Why IBM is splitting its business in two
While the focus on cloud may sound like a revolution, the old regime remains
Stop me if you’ve heard this one before: A giant of the tech industry with a history stretching back many decades and a footprint in most large organisations – and many smaller ones – finds itself struggling against the tide of digital transformation and the shift to cloud.
Despite its best efforts to reform its business over a number of years, IBM has taken the decision to split its company in two in the hope that, as separate entities, they can pursue more successful growth strategies than they could under one umbrella – but they will maintain close ties.
To be fair to IBM, the split it announced yesterday, which will see its managed infrastructure services unit spun off into a separate entity, is less fundamental than that of HP in 2015, which saw the creation of Hewlett Packard Enterprise and… HP. Nevertheless, it is meaningful.
It’s clear from the announcement that the centenarian company does very much want to capitalise on its strengths in AI and cloud, with Red Hat taking centre stage as an example of its excellence in the latter and talk of being “laser-focused on the $1 trillion hybrid cloud opportunity”.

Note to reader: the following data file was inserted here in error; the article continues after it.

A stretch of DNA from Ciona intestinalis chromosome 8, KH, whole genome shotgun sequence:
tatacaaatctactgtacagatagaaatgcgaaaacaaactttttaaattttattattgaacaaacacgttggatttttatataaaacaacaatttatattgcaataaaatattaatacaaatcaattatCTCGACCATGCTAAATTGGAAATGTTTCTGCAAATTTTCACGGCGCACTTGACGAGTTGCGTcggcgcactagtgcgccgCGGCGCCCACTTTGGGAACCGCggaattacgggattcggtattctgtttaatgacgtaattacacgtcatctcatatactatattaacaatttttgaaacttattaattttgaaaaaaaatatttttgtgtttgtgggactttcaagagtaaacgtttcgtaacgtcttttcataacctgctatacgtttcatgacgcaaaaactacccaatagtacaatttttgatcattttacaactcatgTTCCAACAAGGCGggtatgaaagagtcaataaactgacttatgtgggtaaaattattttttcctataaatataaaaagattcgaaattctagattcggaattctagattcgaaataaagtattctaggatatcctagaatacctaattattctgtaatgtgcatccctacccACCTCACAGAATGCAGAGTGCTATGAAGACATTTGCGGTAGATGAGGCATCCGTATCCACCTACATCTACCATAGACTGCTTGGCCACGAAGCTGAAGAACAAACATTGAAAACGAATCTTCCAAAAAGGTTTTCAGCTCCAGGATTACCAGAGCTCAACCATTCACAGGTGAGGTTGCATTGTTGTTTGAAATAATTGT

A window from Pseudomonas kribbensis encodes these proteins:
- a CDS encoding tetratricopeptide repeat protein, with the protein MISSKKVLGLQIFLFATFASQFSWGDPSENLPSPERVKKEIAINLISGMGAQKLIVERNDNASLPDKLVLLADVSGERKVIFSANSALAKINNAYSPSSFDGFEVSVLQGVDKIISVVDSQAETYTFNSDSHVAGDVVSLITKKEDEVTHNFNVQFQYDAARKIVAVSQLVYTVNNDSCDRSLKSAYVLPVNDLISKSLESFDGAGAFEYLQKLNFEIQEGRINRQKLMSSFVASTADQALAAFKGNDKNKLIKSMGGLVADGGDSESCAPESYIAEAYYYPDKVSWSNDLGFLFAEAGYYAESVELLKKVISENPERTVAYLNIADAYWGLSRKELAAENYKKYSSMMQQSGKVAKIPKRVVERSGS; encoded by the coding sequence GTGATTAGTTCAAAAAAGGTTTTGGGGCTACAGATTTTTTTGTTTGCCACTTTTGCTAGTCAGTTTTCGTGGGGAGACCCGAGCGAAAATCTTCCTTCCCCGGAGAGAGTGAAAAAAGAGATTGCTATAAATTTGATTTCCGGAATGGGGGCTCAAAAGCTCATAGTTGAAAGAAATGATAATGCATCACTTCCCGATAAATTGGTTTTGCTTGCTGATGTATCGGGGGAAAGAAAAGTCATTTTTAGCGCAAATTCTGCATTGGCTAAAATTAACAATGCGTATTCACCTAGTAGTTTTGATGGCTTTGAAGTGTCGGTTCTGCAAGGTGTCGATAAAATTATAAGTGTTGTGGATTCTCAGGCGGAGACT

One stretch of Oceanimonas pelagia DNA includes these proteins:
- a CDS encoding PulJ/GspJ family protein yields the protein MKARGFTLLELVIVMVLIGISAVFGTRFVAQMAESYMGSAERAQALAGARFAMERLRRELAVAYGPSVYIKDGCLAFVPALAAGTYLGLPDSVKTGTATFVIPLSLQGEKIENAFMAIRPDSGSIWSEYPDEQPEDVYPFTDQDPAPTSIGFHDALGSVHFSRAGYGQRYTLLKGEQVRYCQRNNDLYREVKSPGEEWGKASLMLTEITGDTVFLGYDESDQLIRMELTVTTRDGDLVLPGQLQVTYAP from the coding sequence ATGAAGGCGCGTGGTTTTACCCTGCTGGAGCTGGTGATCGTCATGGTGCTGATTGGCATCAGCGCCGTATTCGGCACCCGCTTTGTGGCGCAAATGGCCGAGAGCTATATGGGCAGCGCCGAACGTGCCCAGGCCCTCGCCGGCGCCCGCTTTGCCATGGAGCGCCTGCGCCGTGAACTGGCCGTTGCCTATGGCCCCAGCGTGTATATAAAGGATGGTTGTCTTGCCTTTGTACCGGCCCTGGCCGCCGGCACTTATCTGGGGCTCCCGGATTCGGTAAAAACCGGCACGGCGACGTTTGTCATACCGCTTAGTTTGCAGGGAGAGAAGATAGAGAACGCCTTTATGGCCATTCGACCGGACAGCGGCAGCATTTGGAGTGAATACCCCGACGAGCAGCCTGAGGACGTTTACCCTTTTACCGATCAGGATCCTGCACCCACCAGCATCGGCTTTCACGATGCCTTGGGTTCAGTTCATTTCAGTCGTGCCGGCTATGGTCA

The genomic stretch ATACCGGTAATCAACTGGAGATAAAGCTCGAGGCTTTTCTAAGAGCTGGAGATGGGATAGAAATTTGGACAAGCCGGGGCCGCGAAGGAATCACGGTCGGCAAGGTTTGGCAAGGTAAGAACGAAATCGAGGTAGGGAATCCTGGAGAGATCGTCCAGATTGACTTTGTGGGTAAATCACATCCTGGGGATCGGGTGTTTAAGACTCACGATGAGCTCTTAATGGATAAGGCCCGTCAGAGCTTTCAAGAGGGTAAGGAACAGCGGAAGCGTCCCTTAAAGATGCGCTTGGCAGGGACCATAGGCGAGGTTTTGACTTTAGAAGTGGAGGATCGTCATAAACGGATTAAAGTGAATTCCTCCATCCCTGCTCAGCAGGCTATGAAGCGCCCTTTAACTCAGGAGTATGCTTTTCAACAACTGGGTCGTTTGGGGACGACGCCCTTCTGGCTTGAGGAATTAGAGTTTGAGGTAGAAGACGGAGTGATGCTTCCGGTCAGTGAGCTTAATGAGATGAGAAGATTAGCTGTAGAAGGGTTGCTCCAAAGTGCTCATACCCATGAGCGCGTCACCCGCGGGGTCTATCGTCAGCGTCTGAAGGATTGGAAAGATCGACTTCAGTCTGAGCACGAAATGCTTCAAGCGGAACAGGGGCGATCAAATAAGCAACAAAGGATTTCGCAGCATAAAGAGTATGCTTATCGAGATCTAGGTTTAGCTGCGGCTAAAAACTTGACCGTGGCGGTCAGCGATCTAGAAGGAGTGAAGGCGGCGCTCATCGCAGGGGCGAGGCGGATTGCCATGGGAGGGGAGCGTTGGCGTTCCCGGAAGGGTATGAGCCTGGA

Reading between the lines, however, it’s also clear that IBM has no intention of letting go of its core infrastructure heritage, either. While the paragraph on its Systems business is coated in a sweet layer of hybrid cloud, if you were to bite down you would find there’s a traditional hardware business still sitting at the core.
And why not? One of IBMs strengths is its enterprise hardware products and, when it comes to things like mainframe, it has very few competitors. While it may not be quite as sexy to talk about as more modern technologies, it’s still fundamental to many large organisations in lucrative areas like financial services.
What it won’t be doing any more, however, is managing that hardware. This new company will be fundamentally IBM’s managed infrastructure services business, packing up its belongings and striking out on its own. It makes sense for this business unit to become independent, too – multi-cloud and hybrid cloud are all about flexibility and choice and, while it’s promised the company will maintain “a strong strategic partnership with IBM”, it will be able to work more freely across all cloud vendors.
The split is expected to be complete by the end of next year, which gives the branding teams and consultants 12 months to come up with an inspiring name for the new venture. Infrastructure Business Management Corporation, perhaps?
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